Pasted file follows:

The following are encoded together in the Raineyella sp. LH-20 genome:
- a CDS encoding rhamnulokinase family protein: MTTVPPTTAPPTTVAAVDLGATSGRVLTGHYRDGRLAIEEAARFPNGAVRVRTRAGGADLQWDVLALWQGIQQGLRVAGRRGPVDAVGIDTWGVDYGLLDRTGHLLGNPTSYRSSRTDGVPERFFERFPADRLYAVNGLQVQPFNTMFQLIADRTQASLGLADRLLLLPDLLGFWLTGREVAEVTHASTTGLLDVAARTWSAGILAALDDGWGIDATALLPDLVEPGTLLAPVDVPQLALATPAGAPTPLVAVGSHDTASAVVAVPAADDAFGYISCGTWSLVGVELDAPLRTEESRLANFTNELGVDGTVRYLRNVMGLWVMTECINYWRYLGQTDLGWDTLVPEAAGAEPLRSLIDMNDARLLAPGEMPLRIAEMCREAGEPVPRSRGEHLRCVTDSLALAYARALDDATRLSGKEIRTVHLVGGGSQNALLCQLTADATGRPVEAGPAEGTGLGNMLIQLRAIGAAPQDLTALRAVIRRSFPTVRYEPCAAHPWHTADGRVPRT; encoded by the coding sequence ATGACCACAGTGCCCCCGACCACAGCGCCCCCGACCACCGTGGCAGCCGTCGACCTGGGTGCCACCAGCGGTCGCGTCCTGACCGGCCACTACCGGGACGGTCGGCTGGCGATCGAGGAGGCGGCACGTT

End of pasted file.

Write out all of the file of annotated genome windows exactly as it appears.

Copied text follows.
The following are encoded together in the Raineyella sp. LH-20 genome:
- a CDS encoding rhamnulokinase family protein: MTTVPPTTAPPTTVAAVDLGATSGRVLTGHYRDGRLAIEEAARFPNGAVRVRTRAGGADLQWDVLALWQGIQQGLRVAGRRGPVDAVGIDTWGVDYGLLDRTGHLLGNPTSYRSSRTDGVPERFFERFPADRLYAVNGLQVQPFNTMFQLIADRTQASLGLADRLLLLPDLLGFWLTGREVAEVTHASTTGLLDVAARTWSAGILAALDDGWGIDATALLPDLVEPGTLLAPVDVPQLALATPAGAPTPLVAVGSHDTASAVVAVPAADDAFGYISCGTWSLVGVELDAPLRTEESRLANFTNELGVDGTVRYLRNVMGLWVMTECINYWRYLGQTDLGWDTLVPEAAGAEPLRSLIDMNDARLLAPGEMPLRIAEMCREAGEPVPRSRGEHLRCVTDSLALAYARALDDATRLSGKEIRTVHLVGGGSQNALLCQLTADATGRPVEAGPAEGTGLGNMLIQLRAIGAAPQDLTALRAVIRRSFPTVRYEPCAAHPWHTADGRVPRT; encoded by the coding sequence ATGACCACAGTGCCCCCGACCACAGCGCCCCCGACCACCGTGGCAGCCGTCGACCTGGGTGCCACCAGCGGTCGCGTCCTGACCGGCCACTACCGGGACGGTCGGCTGGCGATCGAGGAGGCGGCACGTT